The stats relating to Arsenal’s top players of all time are highly impressive, with a significant number of those higher up the popular list making up the ‘Invincibles’ squad of 2003/04. However, what has only become apparent more recently is the knock-on effect that these players have had on the profile of the Premier League itself, along with football culture in general.
By virtue of personal growth beyond off-pitch difficulties, in addition to the desire to prove one’s credentials on the field, Tony Adams fully deserves a place in the top five. Adams had the privilege of wearing the captain’s armband for Arsenal’s first Premier League title ceremony.
The stability brought by Adams to a once-porous defence acted as the bedrock of a telling ten-game win streak in early 1998, which he completed himself by smashing the fourth and final goal past Everton in the Gunners’ decisive final home game of 1997/98.
Adams’ former struggles with alcoholism are well-documented, and aside from the tale of his redemption and rise to the Arsenal captaincy, his story serves as a poignant reminder that footballers are humans like any other. The flaws within some are merely more severe than others, and those like Adams with a story of defeating addiction have contributed to the greater network of support out there for top-level athletes.
The first of three Frenchmen rightly identified as Arsenal legends, Robert Pires was a wizard with an immense range of passing to go with a deadly shot. The term ‘Take a Bow, Son’ was immortalised via his stunning effort against Aston Villa in March 2002, and played its part in ensuring that Arsenal would become the first Premier League team to win the title after scoring in every game.
Years before Pires’ arrival at Highbury, players like Ginola, Giggs and Kanchelskis were exceptional counter-attackers who could boast a fiercely-accurate shot at the end of a mazy run at pace. Yet, many Gunners fans would assert that he was the league’s first true ‘inverted’ winger all the same. As such, he is a pioneer for the improvisation shown by the present-day league’s finest – such as Mo Salah and Raheem Sterling, who are amongst several stars that identify as ‘attacking forwards’.
It could also be argued that Pires has indirectly changed football betting culture too, with the likes of Sterling (thanks much to having the same unique, exquisite skillset) featuring heavily in the player-focused spread betting prices shown here: https://www.sportingindex.com/spread-betting/football.
With Vieira balancing pure ferocity in the tackle alongside composure in the passing department, he was a captain that led by example. His low centre of gravity made him just as effective as any defender when it came to holding off challenges, and unlike many captains of the present day, he was notably unafraid to be vocal and marshal his peers with an iron fist.
Simply put: no Vieira, no ‘invincible’ season.
In terms of how a midfielder should function, Vieira was no revolutionary, with the likes of Billy Bremner and Alan Ball in the prior generation showing similar attributes. That said, The Frenchman’s persona on the field is now often cited as a sorely-missing element in Arsenal’s current setup – especially in the aftermath of Granit Xhaka’s bleakest moment of 2019/20 – and more widely missing in the league itself.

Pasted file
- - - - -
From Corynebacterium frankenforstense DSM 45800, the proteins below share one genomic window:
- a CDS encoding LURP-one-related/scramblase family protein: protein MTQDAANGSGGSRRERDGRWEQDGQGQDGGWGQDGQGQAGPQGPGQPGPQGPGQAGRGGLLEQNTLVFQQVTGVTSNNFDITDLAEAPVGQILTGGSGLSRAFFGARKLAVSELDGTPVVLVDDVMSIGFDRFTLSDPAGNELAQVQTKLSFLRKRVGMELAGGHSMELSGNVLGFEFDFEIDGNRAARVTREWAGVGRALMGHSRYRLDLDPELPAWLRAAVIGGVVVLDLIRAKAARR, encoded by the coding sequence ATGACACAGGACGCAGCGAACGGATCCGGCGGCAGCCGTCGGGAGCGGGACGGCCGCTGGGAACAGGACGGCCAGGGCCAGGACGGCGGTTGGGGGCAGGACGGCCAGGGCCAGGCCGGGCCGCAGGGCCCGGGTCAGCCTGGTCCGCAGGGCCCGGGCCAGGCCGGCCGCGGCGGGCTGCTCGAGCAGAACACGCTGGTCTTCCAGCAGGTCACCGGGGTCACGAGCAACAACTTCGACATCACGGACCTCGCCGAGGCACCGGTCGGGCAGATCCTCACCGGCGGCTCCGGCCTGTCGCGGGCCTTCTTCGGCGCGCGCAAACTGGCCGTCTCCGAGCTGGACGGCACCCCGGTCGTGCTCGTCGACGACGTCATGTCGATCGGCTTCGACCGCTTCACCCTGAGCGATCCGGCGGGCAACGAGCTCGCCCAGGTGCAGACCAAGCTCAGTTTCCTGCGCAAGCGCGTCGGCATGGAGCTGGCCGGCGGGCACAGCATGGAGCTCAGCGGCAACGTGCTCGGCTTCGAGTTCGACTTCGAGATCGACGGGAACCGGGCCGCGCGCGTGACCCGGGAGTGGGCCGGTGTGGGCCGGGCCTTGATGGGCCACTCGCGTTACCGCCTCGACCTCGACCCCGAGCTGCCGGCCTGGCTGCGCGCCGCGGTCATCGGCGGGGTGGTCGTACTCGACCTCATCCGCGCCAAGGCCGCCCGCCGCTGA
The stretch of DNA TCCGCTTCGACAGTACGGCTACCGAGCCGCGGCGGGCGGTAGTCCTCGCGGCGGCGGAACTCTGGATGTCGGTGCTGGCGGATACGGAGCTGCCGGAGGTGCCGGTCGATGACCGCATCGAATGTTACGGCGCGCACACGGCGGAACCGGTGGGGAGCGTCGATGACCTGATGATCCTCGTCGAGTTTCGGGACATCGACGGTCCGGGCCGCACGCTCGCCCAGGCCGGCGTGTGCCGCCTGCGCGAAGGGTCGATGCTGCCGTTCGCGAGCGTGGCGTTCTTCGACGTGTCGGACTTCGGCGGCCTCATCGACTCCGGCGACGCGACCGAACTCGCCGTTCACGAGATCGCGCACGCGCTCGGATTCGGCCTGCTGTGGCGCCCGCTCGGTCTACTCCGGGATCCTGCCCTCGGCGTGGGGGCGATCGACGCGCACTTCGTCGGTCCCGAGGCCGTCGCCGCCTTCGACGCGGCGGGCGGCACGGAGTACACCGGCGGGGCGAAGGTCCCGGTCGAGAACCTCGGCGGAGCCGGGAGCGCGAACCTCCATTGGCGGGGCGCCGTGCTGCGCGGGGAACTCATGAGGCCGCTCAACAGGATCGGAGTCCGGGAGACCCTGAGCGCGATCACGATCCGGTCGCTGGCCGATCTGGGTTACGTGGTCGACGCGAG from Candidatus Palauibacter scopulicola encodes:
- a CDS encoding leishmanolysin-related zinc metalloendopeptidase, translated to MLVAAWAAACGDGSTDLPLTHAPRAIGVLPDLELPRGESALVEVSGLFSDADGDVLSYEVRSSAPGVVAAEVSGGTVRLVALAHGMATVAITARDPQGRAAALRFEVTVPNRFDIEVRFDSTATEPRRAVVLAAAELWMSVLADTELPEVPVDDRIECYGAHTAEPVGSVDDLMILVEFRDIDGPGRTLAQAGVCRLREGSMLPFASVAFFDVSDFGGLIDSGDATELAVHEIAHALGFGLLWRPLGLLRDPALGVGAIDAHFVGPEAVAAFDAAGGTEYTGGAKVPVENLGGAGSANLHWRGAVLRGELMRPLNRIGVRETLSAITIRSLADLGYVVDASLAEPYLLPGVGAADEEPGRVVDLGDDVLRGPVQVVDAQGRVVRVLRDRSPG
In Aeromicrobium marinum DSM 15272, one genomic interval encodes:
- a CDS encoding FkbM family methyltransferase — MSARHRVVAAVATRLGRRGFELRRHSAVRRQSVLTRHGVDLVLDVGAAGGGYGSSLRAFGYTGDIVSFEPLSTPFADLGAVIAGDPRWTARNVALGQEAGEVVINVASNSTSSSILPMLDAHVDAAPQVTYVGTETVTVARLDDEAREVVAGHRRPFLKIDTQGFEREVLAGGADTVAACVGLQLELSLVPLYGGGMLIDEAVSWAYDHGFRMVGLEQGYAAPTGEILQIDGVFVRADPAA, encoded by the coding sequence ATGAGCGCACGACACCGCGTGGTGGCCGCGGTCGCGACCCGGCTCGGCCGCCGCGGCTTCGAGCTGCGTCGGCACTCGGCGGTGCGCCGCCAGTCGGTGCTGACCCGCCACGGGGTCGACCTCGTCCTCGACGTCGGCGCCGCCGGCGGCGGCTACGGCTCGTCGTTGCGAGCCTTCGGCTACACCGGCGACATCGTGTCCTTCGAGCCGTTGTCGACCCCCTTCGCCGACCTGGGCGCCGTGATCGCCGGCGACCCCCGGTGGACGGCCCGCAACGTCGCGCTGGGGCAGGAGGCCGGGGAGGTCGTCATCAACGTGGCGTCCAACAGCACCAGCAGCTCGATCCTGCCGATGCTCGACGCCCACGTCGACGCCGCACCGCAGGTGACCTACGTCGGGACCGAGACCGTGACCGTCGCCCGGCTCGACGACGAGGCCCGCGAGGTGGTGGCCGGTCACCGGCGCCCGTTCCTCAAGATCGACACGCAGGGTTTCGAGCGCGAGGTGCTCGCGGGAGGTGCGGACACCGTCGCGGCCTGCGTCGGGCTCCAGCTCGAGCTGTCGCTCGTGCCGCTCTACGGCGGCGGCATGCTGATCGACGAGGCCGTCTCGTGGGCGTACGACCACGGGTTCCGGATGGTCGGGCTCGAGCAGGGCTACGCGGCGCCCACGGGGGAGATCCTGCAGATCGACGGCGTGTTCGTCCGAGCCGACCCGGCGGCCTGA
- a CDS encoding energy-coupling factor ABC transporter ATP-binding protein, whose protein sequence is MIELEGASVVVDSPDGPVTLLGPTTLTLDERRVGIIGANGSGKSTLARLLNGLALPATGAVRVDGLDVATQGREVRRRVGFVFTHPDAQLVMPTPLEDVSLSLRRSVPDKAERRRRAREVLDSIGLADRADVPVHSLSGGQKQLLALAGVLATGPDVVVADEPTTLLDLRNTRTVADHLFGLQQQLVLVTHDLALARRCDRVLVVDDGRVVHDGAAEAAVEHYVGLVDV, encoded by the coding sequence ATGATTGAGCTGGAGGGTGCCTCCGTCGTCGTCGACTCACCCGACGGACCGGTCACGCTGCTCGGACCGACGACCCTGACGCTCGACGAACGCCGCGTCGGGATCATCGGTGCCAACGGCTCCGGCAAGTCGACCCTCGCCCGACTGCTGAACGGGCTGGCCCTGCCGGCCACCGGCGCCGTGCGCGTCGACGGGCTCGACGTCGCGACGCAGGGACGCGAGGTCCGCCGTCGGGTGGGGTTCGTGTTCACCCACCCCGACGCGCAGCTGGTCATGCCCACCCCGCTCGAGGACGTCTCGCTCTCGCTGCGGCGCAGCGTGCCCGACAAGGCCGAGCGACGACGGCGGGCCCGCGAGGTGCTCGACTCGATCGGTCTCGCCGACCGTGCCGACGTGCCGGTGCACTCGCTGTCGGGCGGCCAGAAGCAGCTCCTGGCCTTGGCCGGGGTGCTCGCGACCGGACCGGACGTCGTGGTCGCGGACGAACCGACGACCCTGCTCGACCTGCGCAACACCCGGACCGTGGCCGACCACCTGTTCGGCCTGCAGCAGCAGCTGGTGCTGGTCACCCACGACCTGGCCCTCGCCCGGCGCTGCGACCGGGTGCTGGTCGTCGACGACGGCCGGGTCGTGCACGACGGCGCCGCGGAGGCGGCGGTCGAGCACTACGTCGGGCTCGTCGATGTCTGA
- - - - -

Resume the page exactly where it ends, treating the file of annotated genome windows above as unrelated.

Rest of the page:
What more can be said about Henry? In terms of pure statistics, he is nothing more or less than the greatest player ever to have graced the famous red and white, and it is difficult to know where to begin. Across 125 Premier League matches, Henry’s win-rate was 79.2% – with over a third (33.5%) of his Premier League goals being decisive match-winners.
Overall, he averaged 1.4 goals per-game and 2.54 points per-game in the Premier League, and once famously outscored the entire Sunderland squad of 2002/03.
While the import of foreign talents was in full swing by the time Henry’s debut (1999/00) season kicked off, there was still a fair degree of scepticism over how well they could blend with British talents. Those in the same, long-since redundant school of thought were all-too-quick to dismiss the relatively multi-national Arsenal squad’s success of 1997/98 as a mere fluke.
Henry proved all the doubters wrong after a difficult start to life in North London, and his contributions to the respective Premier League records established by Arsenal in 2002 and 2004 thrust the importance of foreign cultures in the top flight to new heights.
Bergkamp’s arrival for £7.5m in June 1995 was one of very few positive legacies left by Bruce Rioch, and it was a shock-and-awe move that paid off in full. While the Dutchman was never a 20-goal man, he came close in Arsenal’s title-winning season of 1997/98, notching 16 goals alongside original strike partner Ian Wright.
Impressive though Henry’s stats are, they would provide less impressive reading but for his partnership with Bergkamp. Even close to a quarter of a century after Bergkamp’s arrival in the capital, he remains nothing more or less than the Premier League’s textbook example of what a support striker should be, and how such a player can be deployed effectively.